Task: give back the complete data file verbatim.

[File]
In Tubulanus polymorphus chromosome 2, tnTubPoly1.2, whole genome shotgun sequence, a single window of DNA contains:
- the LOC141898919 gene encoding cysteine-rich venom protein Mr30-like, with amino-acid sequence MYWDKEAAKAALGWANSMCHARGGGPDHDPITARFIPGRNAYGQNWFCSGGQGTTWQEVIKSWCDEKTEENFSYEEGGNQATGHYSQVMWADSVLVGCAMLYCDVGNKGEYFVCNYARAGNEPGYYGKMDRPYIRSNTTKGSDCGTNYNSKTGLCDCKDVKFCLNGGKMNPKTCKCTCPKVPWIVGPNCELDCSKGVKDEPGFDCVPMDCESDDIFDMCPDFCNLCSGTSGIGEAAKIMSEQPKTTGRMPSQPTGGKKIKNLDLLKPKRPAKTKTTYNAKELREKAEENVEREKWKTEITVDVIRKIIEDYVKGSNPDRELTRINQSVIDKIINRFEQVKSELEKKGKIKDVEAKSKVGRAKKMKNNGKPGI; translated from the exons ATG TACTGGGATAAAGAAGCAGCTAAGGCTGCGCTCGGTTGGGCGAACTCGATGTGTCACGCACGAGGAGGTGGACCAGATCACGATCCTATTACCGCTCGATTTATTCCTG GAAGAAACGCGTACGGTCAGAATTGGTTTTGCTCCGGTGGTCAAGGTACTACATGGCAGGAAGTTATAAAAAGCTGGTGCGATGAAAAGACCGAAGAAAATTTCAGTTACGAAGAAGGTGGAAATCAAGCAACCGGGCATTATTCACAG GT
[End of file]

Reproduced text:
In Tubulanus polymorphus chromosome 2, tnTubPoly1.2, whole genome shotgun sequence, a single window of DNA contains:
- the LOC141898919 gene encoding cysteine-rich venom protein Mr30-like, with amino-acid sequence MYWDKEAAKAALGWANSMCHARGGGPDHDPITARFIPGRNAYGQNWFCSGGQGTTWQEVIKSWCDEKTEENFSYEEGGNQATGHYSQVMWADSVLVGCAMLYCDVGNKGEYFVCNYARAGNEPGYYGKMDRPYIRSNTTKGSDCGTNYNSKTGLCDCKDVKFCLNGGKMNPKTCKCTCPKVPWIVGPNCELDCSKGVKDEPGFDCVPMDCESDDIFDMCPDFCNLCSGTSGIGEAAKIMSEQPKTTGRMPSQPTGGKKIKNLDLLKPKRPAKTKTTYNAKELREKAEENVEREKWKTEITVDVIRKIIEDYVKGSNPDRELTRINQSVIDKIINRFEQVKSELEKKGKIKDVEAKSKVGRAKKMKNNGKPGI; translated from the exons ATG TACTGGGATAAAGAAGCAGCTAAGGCTGCGCTCGGTTGGGCGAACTCGATGTGTCACGCACGAGGAGGTGGACCAGATCACGATCCTATTACCGCTCGATTTATTCCTG GAAGAAACGCGTACGGTCAGAATTGGTTTTGCTCCGGTGGTCAAGGTACTACATGGCAGGAAGTTATAAAAAGCTGGTGCGATGAAAAGACCGAAGAAAATTTCAGTTACGAAGAAGGTGGAAATCAAGCAACCGGGCATTATTCACAG GT